Importance, real or perceived
If I should wish to boast, I would not be a fool, for I would be speaking the truth. But I refrain from it, so that no one may think more of me than he sees in me or hears from me. 2 Corinthians 12:6
God had given the apostle Paul an amazing spiritual experience — apparently, some kind of guided tour of heaven. If Paul had wanted to “wow” the rest of us, he easily could have. But for fourteen years he told no one about it, quietly keeping it to himself, wonderful though it was. He didn’t exploit his remarkable experience to enhance his ministry.
Paul was deeply secure in Christ. He was content for people to perceive him and rate him on the basis of what they themselves could observe in him – not what he could claim, even rightly claim, but the ordinary human realities they could see and hear. It was the fraudulent “super-apostles” (2 Corinthians 11:5) who trotted out their big-deal-ness. Moreover, Paul really wasn’t impressive in some ways that typically count in this world. He deliberately chose not to be. He did have the power of Christ resting upon him. But even that came out most clearly in his weaknesses. And as I said, Paul was okay with people reaching their own conclusions about all this. He didn’t groom an image. He wouldn’t stoop to it. The reality of Christ was too significant.
I wonder if the apostolic approach to clout satisfies us today. I hope so. But sometimes I wonder. So much of this is down in our motives. That makes it impossible for anyone to judge. Who can see another person’s heart? But whatever looks like self-promotion, even if the claims are true and accurate — it just doesn’t pass the whiff test.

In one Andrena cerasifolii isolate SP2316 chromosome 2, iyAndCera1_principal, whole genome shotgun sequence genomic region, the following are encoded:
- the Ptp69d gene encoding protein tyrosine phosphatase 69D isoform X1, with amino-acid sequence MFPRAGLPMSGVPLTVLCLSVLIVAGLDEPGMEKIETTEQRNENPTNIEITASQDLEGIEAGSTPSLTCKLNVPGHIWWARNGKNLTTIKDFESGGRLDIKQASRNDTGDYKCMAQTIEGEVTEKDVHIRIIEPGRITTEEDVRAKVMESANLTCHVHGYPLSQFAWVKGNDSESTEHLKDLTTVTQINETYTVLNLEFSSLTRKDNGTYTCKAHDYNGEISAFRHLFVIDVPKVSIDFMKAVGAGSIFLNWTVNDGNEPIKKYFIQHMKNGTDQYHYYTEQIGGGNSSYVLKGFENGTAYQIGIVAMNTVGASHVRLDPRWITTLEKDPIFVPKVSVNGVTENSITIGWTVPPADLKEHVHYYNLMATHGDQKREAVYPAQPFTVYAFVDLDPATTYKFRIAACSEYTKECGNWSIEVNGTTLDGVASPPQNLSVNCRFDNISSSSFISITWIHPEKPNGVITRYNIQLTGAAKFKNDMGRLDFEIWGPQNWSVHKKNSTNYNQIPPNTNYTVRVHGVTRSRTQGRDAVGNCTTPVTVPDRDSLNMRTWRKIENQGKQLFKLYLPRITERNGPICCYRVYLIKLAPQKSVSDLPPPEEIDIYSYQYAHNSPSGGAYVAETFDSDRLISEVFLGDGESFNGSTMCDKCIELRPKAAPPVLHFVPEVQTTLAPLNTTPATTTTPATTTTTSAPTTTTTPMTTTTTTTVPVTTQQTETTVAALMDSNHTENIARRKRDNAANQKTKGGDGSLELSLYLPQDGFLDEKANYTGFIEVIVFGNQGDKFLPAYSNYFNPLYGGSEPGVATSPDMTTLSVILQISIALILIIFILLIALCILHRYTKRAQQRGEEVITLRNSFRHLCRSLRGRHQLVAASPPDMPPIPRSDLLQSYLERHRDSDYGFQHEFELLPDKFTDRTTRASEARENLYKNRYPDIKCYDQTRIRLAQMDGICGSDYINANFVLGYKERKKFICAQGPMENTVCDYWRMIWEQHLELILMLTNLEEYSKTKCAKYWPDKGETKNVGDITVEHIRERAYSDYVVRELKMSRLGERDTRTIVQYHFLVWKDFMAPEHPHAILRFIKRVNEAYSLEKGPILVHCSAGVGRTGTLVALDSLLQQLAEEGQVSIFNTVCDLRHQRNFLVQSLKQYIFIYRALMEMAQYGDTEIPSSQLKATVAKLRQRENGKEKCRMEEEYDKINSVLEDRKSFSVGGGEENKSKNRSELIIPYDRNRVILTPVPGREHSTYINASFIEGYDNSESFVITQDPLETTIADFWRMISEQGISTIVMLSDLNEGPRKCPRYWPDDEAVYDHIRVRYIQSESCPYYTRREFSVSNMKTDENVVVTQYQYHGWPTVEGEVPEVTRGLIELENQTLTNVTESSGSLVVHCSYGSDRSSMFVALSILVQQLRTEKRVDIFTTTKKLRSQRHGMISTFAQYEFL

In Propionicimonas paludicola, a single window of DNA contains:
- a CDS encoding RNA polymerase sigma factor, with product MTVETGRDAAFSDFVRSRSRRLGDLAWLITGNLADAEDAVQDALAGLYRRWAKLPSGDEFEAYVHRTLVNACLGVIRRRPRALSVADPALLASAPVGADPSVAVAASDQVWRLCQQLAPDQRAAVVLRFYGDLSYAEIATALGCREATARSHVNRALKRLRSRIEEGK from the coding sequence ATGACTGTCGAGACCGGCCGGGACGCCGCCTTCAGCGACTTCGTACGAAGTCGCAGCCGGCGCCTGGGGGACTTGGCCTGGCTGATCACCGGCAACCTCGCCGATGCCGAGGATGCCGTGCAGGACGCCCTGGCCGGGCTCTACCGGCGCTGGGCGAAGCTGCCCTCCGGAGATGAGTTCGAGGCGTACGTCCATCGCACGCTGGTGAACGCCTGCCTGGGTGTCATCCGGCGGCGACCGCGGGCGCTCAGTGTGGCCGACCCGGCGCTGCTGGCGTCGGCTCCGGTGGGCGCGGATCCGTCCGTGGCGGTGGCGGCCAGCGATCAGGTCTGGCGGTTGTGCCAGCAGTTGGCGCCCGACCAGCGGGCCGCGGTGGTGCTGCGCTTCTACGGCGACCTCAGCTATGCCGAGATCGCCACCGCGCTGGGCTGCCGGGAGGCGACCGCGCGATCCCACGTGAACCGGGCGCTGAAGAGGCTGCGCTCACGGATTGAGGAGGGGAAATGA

Rather than justify the accepted patterns of gathering attention to oneself, maybe we should scrutinize more radically the conversation going on in our heads. Maybe we should be asking, “How do I need to become more honest and less impressive, so that the only reason people pay attention to me is the power of Christ resting upon me?”
My own thoughts keep returning to our need for revival — an outpouring of divine power to beautify the church and compel the attention of the world. I have to wonder what there is about me right now, the Ray Ortlund who currently exists, that inadvertently counteracts the power of God? I wonder what changes I need to make, to become “a vessel for honorable use, set apart as holy, useful to the master of the house, ready for every good work” (2 Timothy 2:21)? Whatever those changes are, I expect they will decrease, rather than increase, my impulses toward all forms of self-importance.